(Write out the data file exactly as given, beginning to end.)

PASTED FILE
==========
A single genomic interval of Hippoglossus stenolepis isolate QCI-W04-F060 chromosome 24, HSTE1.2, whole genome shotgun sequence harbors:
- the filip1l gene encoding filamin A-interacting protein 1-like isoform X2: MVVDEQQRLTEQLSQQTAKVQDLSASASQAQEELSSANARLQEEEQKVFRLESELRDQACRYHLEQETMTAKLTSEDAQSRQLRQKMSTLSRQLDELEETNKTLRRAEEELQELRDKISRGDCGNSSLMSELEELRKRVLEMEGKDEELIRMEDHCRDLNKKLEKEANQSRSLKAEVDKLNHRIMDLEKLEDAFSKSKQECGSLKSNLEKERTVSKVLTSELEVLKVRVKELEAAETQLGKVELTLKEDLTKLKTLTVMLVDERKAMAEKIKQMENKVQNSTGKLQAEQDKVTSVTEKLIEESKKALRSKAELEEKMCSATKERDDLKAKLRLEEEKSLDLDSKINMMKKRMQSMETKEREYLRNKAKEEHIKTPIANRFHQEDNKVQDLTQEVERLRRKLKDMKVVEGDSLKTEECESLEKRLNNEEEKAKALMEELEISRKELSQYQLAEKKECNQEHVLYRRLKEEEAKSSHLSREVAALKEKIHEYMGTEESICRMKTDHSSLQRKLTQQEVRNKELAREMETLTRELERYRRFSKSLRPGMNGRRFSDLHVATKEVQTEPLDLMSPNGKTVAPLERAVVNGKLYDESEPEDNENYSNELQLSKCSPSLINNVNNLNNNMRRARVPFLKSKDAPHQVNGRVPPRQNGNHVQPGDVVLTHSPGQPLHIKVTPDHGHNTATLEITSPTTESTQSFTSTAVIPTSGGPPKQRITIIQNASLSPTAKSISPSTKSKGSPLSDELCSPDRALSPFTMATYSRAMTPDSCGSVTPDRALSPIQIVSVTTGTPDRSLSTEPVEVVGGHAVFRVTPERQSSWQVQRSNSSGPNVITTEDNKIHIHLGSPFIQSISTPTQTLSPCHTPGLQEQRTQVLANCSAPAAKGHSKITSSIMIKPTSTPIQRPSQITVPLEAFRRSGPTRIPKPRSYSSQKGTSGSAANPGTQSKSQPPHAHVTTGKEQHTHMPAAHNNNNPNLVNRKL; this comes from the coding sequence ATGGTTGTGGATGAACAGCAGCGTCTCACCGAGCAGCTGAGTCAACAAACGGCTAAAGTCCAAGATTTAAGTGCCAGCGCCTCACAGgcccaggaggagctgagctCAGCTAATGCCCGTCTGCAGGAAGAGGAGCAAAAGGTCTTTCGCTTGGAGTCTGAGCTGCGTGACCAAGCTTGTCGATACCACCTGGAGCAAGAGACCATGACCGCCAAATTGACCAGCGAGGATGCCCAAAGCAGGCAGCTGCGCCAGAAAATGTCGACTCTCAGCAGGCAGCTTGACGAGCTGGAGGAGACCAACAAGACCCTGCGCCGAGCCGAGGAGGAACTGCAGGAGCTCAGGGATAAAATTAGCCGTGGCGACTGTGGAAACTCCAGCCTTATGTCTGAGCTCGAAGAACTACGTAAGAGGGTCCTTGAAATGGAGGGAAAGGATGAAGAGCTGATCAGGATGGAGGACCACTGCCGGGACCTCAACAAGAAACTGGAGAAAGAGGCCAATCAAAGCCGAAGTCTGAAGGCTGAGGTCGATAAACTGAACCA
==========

A single genomic interval of Hippoglossus stenolepis isolate QCI-W04-F060 chromosome 24, HSTE1.2, whole genome shotgun sequence harbors:
- the filip1l gene encoding filamin A-interacting protein 1-like isoform X2: MVVDEQQRLTEQLSQQTAKVQDLSASASQAQEELSSANARLQEEEQKVFRLESELRDQACRYHLEQETMTAKLTSEDAQSRQLRQKMSTLSRQLDELEETNKTLRRAEEELQELRDKISRGDCGNSSLMSELEELRKRVLEMEGKDEELIRMEDHCRDLNKKLEKEANQSRSLKAEVDKLNHRIMDLEKLEDAFSKSKQECGSLKSNLEKERTVSKVLTSELEVLKVRVKELEAAETQLGKVELTLKEDLTKLKTLTVMLVDERKAMAEKIKQMENKVQNSTGKLQAEQDKVTSVTEKLIEESKKALRSKAELEEKMCSATKERDDLKAKLRLEEEKSLDLDSKINMMKKRMQSMETKEREYLRNKAKEEHIKTPIANRFHQEDNKVQDLTQEVERLRRKLKDMKVVEGDSLKTEECESLEKRLNNEEEKAKALMEELEISRKELSQYQLAEKKECNQEHVLYRRLKEEEAKSSHLSREVAALKEKIHEYMGTEESICRMKTDHSSLQRKLTQQEVRNKELAREMETLTRELERYRRFSKSLRPGMNGRRFSDLHVATKEVQTEPLDLMSPNGKTVAPLERAVVNGKLYDESEPEDNENYSNELQLSKCSPSLINNVNNLNNNMRRARVPFLKSKDAPHQVNGRVPPRQNGNHVQPGDVVLTHSPGQPLHIKVTPDHGHNTATLEITSPTTESTQSFTSTAVIPTSGGPPKQRITIIQNASLSPTAKSISPSTKSKGSPLSDELCSPDRALSPFTMATYSRAMTPDSCGSVTPDRALSPIQIVSVTTGTPDRSLSTEPVEVVGGHAVFRVTPERQSSWQVQRSNSSGPNVITTEDNKIHIHLGSPFIQSISTPTQTLSPCHTPGLQEQRTQVLANCSAPAAKGHSKITSSIMIKPTSTPIQRPSQITVPLEAFRRSGPTRIPKPRSYSSQKGTSGSAANPGTQSKSQPPHAHVTTGKEQHTHMPAAHNNNNPNLVNRKL; this comes from the coding sequence ATGGTTGTGGATGAACAGCAGCGTCTCACCGAGCAGCTGAGTCAACAAACGGCTAAAGTCCAAGATTTAAGTGCCAGCGCCTCACAGgcccaggaggagctgagctCAGCTAATGCCCGTCTGCAGGAAGAGGAGCAAAAGGTCTTTCGCTTGGAGTCTGAGCTGCGTGACCAAGCTTGTCGATACCACCTGGAGCAAGAGACCATGACCGCCAAATTGACCAGCGAGGATGCCCAAAGCAGGCAGCTGCGCCAGAAAATGTCGACTCTCAGCAGGCAGCTTGACGAGCTGGAGGAGACCAACAAGACCCTGCGCCGAGCCGAGGAGGAACTGCAGGAGCTCAGGGATAAAATTAGCCGTGGCGACTGTGGAAACTCCAGCCTTATGTCTGAGCTCGAAGAACTACGTAAGAGGGTCCTTGAAATGGAGGGAAAGGATGAAGAGCTGATCAGGATGGAGGACCACTGCCGGGACCTCAACAAGAAACTGGAGAAAGAGGCCAATCAAAGCCGAAGTCTGAAGGCTGAGGTCGATAAACTGAACCA